Fragments of Fear book tour and giveaway

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About the Book

Book: Fragments of Fear

Author: Carrie Stuart Parks

Genre: Suspense

Release date: July 23, 2019

From award-winning author Carrie Stuart Parks comes a new novel with danger that reaches from a New Mexico Anasazi archaeological dig to micro- and nano-chip technology.

Evelyn Yvonne McTavish-Tavish to her friends-had her almost perfect world in Albuquerque, New Mexico, come to a crashing end with the suicide of her fiancé. As she struggles to put her life back together and make a living from her art, she’s given the news that her dog is about to be destroyed at the dog pound. Except she doesn’t own a dog. The shelter is adamant that the microchip embedded in the canine-with her name and address-makes it hers.

Tavish recognizes the dog as one owned by an archaeologist named Pat Caron because she did a commissioned drawing of the two of them months earlier. The simple solution is to return the dog to his owner, but she arrives only to discover Caron’s murdered body.

After meeting undercover FBI agent Sawyer Price the mystery deepens as more people start disappearing and Tavish becomes a target as well. Her only solution is to find the links between microchip technology, an Anasazi site in the desert, her fiancé’s death, a late-night radio show, and the dog. And the clock is ticking.

Click here to purchase your copy.

 

My Review

There is a lot of excitement in the book. Everywhere she went, Takish got into some into trouble. Never was sure who was on her side, even her mother. She had quite the adventure. 

At the beginning of the book, she inherited a dog. I loved that the dog was a different breed then I seen on most books. So she tries to figure out why the dog was in her name. One thing leads to another.

 
This was my first book by the author. It definitely won’t be my last. I enjoyed her writing. 

I received a complimentary copy of the book from the publisher through Celebrate Lit. This review is my own opinion. 

 

About the Author

Carrie Stuart Parks is a Christy finalist as well as a Carol Award-winning author. She has won numerous awards for her fine art as well. An internationally known forensic artist, she travels with her husband, Rick, across the US and Canada teaching courses in forensic art to law-enforcement professionals. The author/illustrator of numerous books on drawing and painting, Carrie continues to create dramatic watercolors from her studio in the mountains of Idaho.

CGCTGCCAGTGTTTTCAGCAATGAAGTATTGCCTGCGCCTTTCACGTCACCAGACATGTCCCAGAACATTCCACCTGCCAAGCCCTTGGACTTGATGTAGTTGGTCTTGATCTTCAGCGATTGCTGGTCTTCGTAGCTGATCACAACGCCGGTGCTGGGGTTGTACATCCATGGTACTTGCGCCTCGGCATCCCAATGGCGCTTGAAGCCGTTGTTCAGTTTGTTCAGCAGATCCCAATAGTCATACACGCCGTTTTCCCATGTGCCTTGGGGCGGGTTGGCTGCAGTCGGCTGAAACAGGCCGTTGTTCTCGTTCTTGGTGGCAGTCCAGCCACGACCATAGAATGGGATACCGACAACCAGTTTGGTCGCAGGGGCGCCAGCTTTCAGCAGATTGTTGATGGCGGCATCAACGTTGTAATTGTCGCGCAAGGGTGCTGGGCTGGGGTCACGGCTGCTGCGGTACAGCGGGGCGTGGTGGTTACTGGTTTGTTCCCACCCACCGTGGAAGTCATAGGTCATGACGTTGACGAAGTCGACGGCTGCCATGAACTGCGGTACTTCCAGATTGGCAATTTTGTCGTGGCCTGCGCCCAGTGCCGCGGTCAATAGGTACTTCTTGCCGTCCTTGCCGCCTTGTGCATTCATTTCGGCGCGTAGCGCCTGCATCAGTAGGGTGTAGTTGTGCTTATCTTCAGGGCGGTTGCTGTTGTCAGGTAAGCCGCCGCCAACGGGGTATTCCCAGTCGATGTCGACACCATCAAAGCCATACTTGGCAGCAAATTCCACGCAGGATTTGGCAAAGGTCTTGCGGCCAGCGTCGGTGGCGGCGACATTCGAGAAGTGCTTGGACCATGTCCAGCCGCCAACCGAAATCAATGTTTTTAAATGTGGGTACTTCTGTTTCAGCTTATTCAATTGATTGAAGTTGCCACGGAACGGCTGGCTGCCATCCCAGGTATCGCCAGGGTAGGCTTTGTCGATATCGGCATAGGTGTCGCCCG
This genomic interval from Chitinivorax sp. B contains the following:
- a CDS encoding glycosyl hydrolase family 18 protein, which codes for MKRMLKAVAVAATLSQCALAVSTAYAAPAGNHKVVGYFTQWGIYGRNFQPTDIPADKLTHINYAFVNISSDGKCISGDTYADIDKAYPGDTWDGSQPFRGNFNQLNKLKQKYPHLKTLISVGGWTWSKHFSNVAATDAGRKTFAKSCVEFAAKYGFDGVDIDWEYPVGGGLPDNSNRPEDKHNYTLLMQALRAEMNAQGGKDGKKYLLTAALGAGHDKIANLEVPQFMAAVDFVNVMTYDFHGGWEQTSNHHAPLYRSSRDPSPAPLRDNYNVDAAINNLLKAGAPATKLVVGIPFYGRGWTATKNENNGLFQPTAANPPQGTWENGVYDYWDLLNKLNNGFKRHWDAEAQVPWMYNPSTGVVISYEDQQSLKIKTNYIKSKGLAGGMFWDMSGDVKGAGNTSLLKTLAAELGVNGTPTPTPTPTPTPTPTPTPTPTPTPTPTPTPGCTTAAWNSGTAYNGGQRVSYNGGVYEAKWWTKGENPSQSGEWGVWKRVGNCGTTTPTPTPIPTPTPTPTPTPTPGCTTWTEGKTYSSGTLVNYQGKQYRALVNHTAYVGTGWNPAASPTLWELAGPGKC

More from Carrie

Using Art to Solve Crime: Techniques Used by Forensic Artists

Since 1981, I’ve been a forensic artist—an amazing feat since I’m only . . .um. . . well, younger than that. In those years, I’ve seen some shifts and trends, but some things have never changed. Despite the overwhelming prevalence of computers in almost every other field, they have never been able to replace a trained forensic artist. Artists have an amazing toolbox of techniques we use to gather the information we need to help solve crime.

  1. The pencil. Any forensic artist worth her weight in graphite knows the power of the lowly pencil and a sketchpad. Law enforcement would love a photographic image of the suspect, but all we have to work with is memory…and memory is faulty. The more the image looks perfect, the more imperfect it is for helping to identify a suspect. We want the drawing to just suggest a likeness and eliminate those not similar.
  2. Now that we brought up the subject of memory, a forensic artist needs to understand how memory works. The average witness will remember between four and five facial features. When they describe the person they saw, they will do so from their strongest memory to their weakest memory, from most important to least important. We listen carefully to the order of facial features.
  3. Whole vs Parts. We don’t look at faces as individual parts, although a particularly outstanding nose or Marty Feldman eyes might catch our attention. We will remember the face as a whole, with the proportions of the face an unacknowledged part of that. Forensic artist prefer to use reference photographs where the whole face is viewed.

Want more? Check out the rest of my article at The Strand Magazine

 

About the author

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